With October drawing to an end, I was determined to make a quick trek to Kyoto to secure tickets for Gion Odori, Gion Higashi's fall dance recital. I hadn't been to Kyoto since Gion Matsuri, and after three months I was itching for an excuse to get back.

Kyoto, like the rest of Japan, has been burried beneath a net of tangled electrical wires and encased in concrete. As I pulled into the station, staring out the smudged windows of the train, I wondered how I would have felt if this had been my first view of the old capital. Many foreigners must feel extrememly disappointed upon arriving in Kyoto, expecting to find old Japan, untouched by the rapid westernization consuming the world. Yet it is in the cracks and crevices of this seemingly cold, colorless, modern metropolis that the wonders of the ancient capital strive to survive, and wait to be discovered.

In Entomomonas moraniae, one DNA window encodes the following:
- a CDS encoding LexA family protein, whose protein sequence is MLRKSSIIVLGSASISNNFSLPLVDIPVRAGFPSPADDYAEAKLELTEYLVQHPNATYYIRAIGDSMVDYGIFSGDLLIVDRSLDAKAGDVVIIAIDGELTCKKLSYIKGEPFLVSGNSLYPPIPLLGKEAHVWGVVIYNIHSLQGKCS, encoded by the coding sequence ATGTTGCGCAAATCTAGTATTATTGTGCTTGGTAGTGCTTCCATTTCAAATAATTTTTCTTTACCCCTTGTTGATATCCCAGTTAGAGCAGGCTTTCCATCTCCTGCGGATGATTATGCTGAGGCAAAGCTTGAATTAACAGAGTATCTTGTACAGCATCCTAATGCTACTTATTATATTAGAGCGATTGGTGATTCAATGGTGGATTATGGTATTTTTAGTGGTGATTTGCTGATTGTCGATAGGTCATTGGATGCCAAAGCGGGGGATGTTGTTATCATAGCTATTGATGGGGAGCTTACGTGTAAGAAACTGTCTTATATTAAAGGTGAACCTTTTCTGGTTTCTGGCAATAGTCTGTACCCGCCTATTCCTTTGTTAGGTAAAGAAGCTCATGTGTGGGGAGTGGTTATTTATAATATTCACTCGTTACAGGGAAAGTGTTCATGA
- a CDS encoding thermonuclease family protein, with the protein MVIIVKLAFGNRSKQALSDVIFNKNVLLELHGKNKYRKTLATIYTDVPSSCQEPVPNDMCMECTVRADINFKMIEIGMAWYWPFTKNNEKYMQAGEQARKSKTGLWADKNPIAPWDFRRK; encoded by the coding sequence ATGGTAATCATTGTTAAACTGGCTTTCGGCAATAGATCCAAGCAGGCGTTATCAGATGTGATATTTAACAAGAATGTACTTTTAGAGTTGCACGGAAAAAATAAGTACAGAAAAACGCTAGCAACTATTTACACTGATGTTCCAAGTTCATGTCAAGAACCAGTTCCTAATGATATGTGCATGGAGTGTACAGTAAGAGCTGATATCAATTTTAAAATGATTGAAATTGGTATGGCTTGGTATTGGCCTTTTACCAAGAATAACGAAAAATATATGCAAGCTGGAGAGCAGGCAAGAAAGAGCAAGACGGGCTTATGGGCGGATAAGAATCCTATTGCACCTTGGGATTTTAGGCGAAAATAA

Kyoto has been my home away from home (away from home) since the first time I stumbled up the stairs of the Shijo Keihan subway station (after being stopped by a tiny little Buddhist nun who smiled and bowed and pinched my nose saying "Kawaii ne! Hana takai ne!" (Well aren't you cute? And your nose is so high!), and out onto the busy street, lined on one side by the Kamogawa River and the famous Minamiza Kabuki Theatre on the other. I know it better than the city I have been living in these past 2 and a half years, and probably know more about it than my hometown in the US. So as I weaved my way through the traffic of Japanese tourists filling crowded Kyoto station, I felt strangely enough as if I was home.